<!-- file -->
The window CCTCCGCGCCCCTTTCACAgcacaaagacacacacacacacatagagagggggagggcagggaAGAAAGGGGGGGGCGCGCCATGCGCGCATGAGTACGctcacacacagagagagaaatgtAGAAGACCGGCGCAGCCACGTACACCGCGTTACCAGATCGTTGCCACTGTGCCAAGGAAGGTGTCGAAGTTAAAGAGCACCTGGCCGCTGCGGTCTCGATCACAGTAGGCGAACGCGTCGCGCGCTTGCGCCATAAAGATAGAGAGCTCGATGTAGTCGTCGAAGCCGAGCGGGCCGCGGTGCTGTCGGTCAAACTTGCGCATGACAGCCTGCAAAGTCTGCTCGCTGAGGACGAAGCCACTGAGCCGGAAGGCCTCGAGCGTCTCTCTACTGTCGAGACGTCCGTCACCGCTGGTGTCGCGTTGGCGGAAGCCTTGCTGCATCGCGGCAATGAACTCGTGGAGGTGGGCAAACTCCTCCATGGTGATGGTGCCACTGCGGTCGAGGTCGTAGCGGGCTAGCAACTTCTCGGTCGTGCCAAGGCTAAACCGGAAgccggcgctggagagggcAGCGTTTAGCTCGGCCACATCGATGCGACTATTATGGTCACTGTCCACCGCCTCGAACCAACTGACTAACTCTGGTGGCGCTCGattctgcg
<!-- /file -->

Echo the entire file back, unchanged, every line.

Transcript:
The window CCTCCGCGCCCCTTTCACAgcacaaagacacacacacacacatagagagggggagggcagggaAGAAAGGGGGGGGCGCGCCATGCGCGCATGAGTACGctcacacacagagagagaaatgtAGAAGACCGGCGCAGCCACGTACACCGCGTTACCAGATCGTTGCCACTGTGCCAAGGAAGGTGTCGAAGTTAAAGAGCACCTGGCCGCTGCGGTCTCGATCACAGTAGGCGAACGCGTCGCGCGCTTGCGCCATAAAGATAGAGAGCTCGATGTAGTCGTCGAAGCCGAGCGGGCCGCGGTGCTGTCGGTCAAACTTGCGCATGACAGCCTGCAAAGTCTGCTCGCTGAGGACGAAGCCACTGAGCCGGAAGGCCTCGAGCGTCTCTCTACTGTCGAGACGTCCGTCACCGCTGGTGTCGCGTTGGCGGAAGCCTTGCTGCATCGCGGCAATGAACTCGTGGAGGTGGGCAAACTCCTCCATGGTGATGGTGCCACTGCGGTCGAGGTCGTAGCGGGCTAGCAACTTCTCGGTCGTGCCAAGGCTAAACCGGAAgccggcgctggagagggcAGCGTTTAGCTCGGCCACATCGATGCGACTATTATGGTCACTGTCCACCGCCTCGAACCAACTGACTAACTCTGGTGGCGCTCGattctgcg